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Still working on them holsters...

Discussion in 'Handguns: Holsters and Accessories' started by Michael Tinker Pearce, Jul 14, 2017.

  1. Michael Tinker Pearce

    Michael Tinker Pearce Member

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    I've got a lot of oddball guns and usually have leather around owing to my to work so I am in the habit of making my own holsters. These aren't anything like professional quality but they work, and I keep trying to improve. This is my latest effort- a western-style holster for my Remington Bulldog. Fully lined, stitching inletted into the leather; it's quite stout. Not there yet, but getting closer...
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    Armored farmer, Blkhrt13, v35 and 3 others like this.
  2. bannockburn

    bannockburn Member

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    Tinker

    Looks like your leather crafting skills are coming along nicely. Still get a smile out of seeing your snubnose Remington!
     
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  3. Randyc74

    Randyc74 Member

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    Not bad my friend. The holster compliments that revolver nicely.
     
  4. Sunray

    Sunray Member

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    What are you using as a hole punch? If you don't have a 1/8" multiple hole tool(1/8" holes, 1/8" apart. Tandy's), a 2" common nail, filed to a knife edge works extremely well. It's 1/8" wide when filed and makes a cleaner hole for thread vs a round punch. The nail is really good for over 1/4" thick projects too. And rubber cement to hold the pieces together.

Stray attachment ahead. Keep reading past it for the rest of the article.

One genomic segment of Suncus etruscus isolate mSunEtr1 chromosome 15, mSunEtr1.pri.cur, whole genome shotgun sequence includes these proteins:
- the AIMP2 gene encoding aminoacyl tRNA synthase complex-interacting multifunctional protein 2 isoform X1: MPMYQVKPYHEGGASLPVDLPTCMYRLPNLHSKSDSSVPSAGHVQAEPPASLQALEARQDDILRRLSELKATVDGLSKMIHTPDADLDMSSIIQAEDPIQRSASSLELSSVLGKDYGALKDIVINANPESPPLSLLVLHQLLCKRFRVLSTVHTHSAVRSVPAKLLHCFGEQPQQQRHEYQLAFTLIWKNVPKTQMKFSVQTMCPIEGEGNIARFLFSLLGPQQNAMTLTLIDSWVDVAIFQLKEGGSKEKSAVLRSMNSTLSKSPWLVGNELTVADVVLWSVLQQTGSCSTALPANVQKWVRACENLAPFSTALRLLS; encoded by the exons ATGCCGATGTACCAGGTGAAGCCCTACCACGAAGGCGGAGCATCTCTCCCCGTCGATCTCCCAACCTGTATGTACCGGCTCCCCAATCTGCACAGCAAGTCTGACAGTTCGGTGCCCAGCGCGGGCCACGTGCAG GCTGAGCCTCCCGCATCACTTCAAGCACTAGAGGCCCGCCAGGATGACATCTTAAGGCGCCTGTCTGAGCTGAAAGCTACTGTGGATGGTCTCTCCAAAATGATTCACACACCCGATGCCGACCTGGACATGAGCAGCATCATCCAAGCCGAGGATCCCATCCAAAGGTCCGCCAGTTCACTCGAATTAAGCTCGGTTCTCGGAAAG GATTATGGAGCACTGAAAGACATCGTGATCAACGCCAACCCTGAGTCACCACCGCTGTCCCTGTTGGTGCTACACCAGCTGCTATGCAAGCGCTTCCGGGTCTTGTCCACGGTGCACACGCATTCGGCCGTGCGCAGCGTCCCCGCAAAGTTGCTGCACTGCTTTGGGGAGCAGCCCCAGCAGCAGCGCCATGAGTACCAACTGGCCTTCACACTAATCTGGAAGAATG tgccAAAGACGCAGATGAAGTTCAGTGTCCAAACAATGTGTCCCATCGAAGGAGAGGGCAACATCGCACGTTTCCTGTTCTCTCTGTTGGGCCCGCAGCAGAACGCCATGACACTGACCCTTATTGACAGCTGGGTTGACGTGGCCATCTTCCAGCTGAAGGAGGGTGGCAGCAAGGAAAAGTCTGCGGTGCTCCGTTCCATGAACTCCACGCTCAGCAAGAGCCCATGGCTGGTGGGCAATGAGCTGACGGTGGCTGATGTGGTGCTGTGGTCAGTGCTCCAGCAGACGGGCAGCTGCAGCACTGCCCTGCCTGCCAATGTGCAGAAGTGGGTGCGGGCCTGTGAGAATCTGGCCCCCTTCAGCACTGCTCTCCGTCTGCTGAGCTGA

Been using phone books as a backer for eons.
    You'll find black dye comes out more even. And regular shoe polish as a finish. Hides the thread well too.
    And trauma/EMT shears(these https://www.mec.ca/en/product/4015-898/EMT-Shears. No idea where you'd get 'em Stateside. Bought 'em in a Dollar store, I think, years ago.) cut leather easily and cleanly.
     
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  5. Michael Tinker Pearce

    Michael Tinker Pearce Member

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    I'm actually drilling holes on my drill press- quite a bit smaller than 1/8", and thinking of going smaller yet.
     
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  6. Malamute

    Malamute Member

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    A friend has made holsters for some time for his own use, and made me a few, hes made some very good ones, they look very consistent. He uses an overstitch wheel I believe, to lay out the hole spacing evenly, and an edge grooving tool to make a line to follow and make the thread be below the surface level. He also uses a drill press to make his holes. Glueing in the welt and edges helps keep it all even while stitching, and a drum sander in the drill press makes a nice even edge when done stitching. An edging beveler (like a little skiver) helps get the edges cleaner looking, and a burnishing tool chucked in the drill press makes the single thickness edges very clean, I believe he also puts a touch of beeswax on the edge hes burnishing.